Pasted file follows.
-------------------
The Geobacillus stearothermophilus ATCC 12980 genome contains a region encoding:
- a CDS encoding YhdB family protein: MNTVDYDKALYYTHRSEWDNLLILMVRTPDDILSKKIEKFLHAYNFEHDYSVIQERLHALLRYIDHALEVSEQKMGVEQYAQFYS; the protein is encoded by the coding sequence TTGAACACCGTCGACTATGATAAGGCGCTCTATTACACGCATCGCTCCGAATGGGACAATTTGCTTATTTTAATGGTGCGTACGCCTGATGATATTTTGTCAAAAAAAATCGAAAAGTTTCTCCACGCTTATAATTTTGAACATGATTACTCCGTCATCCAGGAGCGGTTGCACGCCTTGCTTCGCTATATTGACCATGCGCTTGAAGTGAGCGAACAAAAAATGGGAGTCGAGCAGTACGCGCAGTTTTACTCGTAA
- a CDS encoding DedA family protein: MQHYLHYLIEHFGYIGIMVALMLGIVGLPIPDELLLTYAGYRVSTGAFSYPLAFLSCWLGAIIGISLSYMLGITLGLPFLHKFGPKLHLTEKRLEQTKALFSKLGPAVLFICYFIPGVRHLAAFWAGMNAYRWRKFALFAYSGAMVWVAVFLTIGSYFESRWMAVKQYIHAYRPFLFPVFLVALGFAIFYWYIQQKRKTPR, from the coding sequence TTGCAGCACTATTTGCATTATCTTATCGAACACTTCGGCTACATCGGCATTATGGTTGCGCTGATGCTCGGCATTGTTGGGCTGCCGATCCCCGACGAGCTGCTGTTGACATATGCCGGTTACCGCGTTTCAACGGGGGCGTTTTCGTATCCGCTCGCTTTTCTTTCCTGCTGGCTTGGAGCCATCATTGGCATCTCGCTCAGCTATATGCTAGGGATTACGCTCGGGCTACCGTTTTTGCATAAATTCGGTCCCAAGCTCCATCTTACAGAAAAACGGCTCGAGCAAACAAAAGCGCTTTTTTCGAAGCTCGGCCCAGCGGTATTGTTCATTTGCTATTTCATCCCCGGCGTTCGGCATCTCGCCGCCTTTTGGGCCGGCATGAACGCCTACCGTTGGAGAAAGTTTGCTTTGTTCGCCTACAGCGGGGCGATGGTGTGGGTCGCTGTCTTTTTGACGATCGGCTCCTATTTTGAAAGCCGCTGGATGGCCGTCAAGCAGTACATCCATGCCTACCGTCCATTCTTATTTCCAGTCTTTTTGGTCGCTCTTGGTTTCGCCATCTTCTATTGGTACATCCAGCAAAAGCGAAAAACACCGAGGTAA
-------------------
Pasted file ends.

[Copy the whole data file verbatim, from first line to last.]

The Geobacillus stearothermophilus ATCC 12980 genome contains a region encoding:
- a CDS encoding YhdB family protein: MNTVDYDKALYYTHRSEWDNLLILMVRTPDDILSKKIEKFLHAYNFEHDYSVIQERLHALLRYIDHALEVSEQKMGVEQYAQFYS; the protein is encoded by the coding sequence TTGAACACCGTCGACTATGATAAGGCGCTCTATTACACGCATCGCTCCGAATGGGACAATTTGCTTATTTTAATGGTGCGTACGCCTGATGATATTTTGTCAAAAAAAATCGAAAAGTTTCTCCACGCTTATAATTTTGAACATGATTACTCCGTCATCCAGGAGCGGTTGCACGCCTTGCTTCGCTATATTGACCATGCGCTTGAAGTGAGCGAACAAAAAATGGGAGTCGAGCAGTACGCGCAGTTTTACTCGTAA
- a CDS encoding DedA family protein: MQHYLHYLIEHFGYIGIMVALMLGIVGLPIPDELLLTYAGYRVSTGAFSYPLAFLSCWLGAIIGISLSYMLGITLGLPFLHKFGPKLHLTEKRLEQTKALFSKLGPAVLFICYFIPGVRHLAAFWAGMNAYRWRKFALFAYSGAMVWVAVFLTIGSYFESRWMAVKQYIHAYRPFLFPVFLVALGFAIFYWYIQQKRKTPR, from the coding sequence TTGCAGCACTATTTGCATTATCTTATCGAACACTTCGGCTACATCGGCATTATGGTTGCGCTGATGCTCGGCATTGTTGGGCTGCCGATCCCCGACGAGCTGCTGTTGACATATGCCGGTTACCGCGTTTCAACGGGGGCGTTTTCGTATCCGCTCGCTTTTCTTTCCTGCTGGCTTGGAGCCATCATTGGCATCTCGCTCAGCTATATGCTAGGGATTACGCTCGGGCTACCGTTTTTGCATAAATTCGGTCCCAAGCTCCATCTTACAGAAAAACGGCTCGAGCAAACAAAAGCGCTTTTTTCGAAGCTCGGCCCAGCGGTATTGTTCATTTGCTATTTCATCCCCGGCGTTCGGCATCTCGCCGCCTTTTGGGCCGGCATGAACGCCTACCGTTGGAGAAAGTTTGCTTTGTTCGCCTACAGCGGGGCGATGGTGTGGGTCGCTGTCTTTTTGACGATCGGCTCCTATTTTGAAAGCCGCTGGATGGCCGTCAAGCAGTACATCCATGCCTACCGTCCATTCTTATTTCCAGTCTTTTTGGTCGCTCTTGGTTTCGCCATCTTCTATTGGTACATCCAGCAAAAGCGAAAAACACCGAGGTAA